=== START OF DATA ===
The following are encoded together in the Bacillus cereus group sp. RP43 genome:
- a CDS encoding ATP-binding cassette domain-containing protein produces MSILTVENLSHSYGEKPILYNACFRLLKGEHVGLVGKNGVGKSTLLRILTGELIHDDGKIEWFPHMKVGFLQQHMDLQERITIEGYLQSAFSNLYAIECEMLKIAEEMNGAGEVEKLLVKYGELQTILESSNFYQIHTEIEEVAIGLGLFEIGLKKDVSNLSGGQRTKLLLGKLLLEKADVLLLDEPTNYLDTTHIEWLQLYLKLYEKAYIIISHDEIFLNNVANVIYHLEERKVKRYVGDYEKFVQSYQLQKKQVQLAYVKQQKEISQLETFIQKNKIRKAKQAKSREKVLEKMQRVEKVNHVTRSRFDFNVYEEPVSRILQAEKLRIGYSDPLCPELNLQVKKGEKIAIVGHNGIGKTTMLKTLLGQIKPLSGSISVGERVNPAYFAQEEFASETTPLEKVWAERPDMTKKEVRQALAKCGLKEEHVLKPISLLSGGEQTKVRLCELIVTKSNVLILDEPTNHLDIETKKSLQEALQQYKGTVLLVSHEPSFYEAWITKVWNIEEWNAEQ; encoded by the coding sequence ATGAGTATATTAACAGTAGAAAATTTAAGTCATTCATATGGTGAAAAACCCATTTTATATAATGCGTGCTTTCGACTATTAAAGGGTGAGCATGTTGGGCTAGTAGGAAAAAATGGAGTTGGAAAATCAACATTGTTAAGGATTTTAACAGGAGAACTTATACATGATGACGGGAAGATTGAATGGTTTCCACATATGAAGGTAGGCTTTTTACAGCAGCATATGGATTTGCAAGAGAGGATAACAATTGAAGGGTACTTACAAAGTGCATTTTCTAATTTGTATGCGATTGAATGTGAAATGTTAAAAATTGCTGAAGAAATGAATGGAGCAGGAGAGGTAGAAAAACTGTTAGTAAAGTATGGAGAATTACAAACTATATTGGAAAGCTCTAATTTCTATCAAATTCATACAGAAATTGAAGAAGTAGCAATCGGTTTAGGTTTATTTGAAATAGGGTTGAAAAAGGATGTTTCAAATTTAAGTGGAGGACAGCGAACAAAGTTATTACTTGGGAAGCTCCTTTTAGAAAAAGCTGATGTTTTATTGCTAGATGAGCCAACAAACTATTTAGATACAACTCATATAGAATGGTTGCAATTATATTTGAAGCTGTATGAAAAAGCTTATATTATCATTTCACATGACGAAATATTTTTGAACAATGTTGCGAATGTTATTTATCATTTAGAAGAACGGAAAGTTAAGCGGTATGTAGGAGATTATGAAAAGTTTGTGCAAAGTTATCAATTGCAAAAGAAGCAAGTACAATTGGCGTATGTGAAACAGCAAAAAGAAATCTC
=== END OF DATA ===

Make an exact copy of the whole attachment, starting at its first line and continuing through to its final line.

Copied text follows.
The following are encoded together in the Bacillus cereus group sp. RP43 genome:
- a CDS encoding ATP-binding cassette domain-containing protein produces MSILTVENLSHSYGEKPILYNACFRLLKGEHVGLVGKNGVGKSTLLRILTGELIHDDGKIEWFPHMKVGFLQQHMDLQERITIEGYLQSAFSNLYAIECEMLKIAEEMNGAGEVEKLLVKYGELQTILESSNFYQIHTEIEEVAIGLGLFEIGLKKDVSNLSGGQRTKLLLGKLLLEKADVLLLDEPTNYLDTTHIEWLQLYLKLYEKAYIIISHDEIFLNNVANVIYHLEERKVKRYVGDYEKFVQSYQLQKKQVQLAYVKQQKEISQLETFIQKNKIRKAKQAKSREKVLEKMQRVEKVNHVTRSRFDFNVYEEPVSRILQAEKLRIGYSDPLCPELNLQVKKGEKIAIVGHNGIGKTTMLKTLLGQIKPLSGSISVGERVNPAYFAQEEFASETTPLEKVWAERPDMTKKEVRQALAKCGLKEEHVLKPISLLSGGEQTKVRLCELIVTKSNVLILDEPTNHLDIETKKSLQEALQQYKGTVLLVSHEPSFYEAWITKVWNIEEWNAEQ; encoded by the coding sequence ATGAGTATATTAACAGTAGAAAATTTAAGTCATTCATATGGTGAAAAACCCATTTTATATAATGCGTGCTTTCGACTATTAAAGGGTGAGCATGTTGGGCTAGTAGGAAAAAATGGAGTTGGAAAATCAACATTGTTAAGGATTTTAACAGGAGAACTTATACATGATGACGGGAAGATTGAATGGTTTCCACATATGAAGGTAGGCTTTTTACAGCAGCATATGGATTTGCAAGAGAGGATAACAATTGAAGGGTACTTACAAAGTGCATTTTCTAATTTGTATGCGATTGAATGTGAAATGTTAAAAATTGCTGAAGAAATGAATGGAGCAGGAGAGGTAGAAAAACTGTTAGTAAAGTATGGAGAATTACAAACTATATTGGAAAGCTCTAATTTCTATCAAATTCATACAGAAATTGAAGAAGTAGCAATCGGTTTAGGTTTATTTGAAATAGGGTTGAAAAAGGATGTTTCAAATTTAAGTGGAGGACAGCGAACAAAGTTATTACTTGGGAAGCTCCTTTTAGAAAAAGCTGATGTTTTATTGCTAGATGAGCCAACAAACTATTTAGATACAACTCATATAGAATGGTTGCAATTATATTTGAAGCTGTATGAAAAAGCTTATATTATCATTTCACATGACGAAATATTTTTGAACAATGTTGCGAATGTTATTTATCATTTAGAAGAACGGAAAGTTAAGCGGTATGTAGGAGATTATGAAAAGTTTGTGCAAAGTTATCAATTGCAAAAGAAGCAAGTACAATTGGCGTATGTGAAACAGCAAAAAGAAATCTC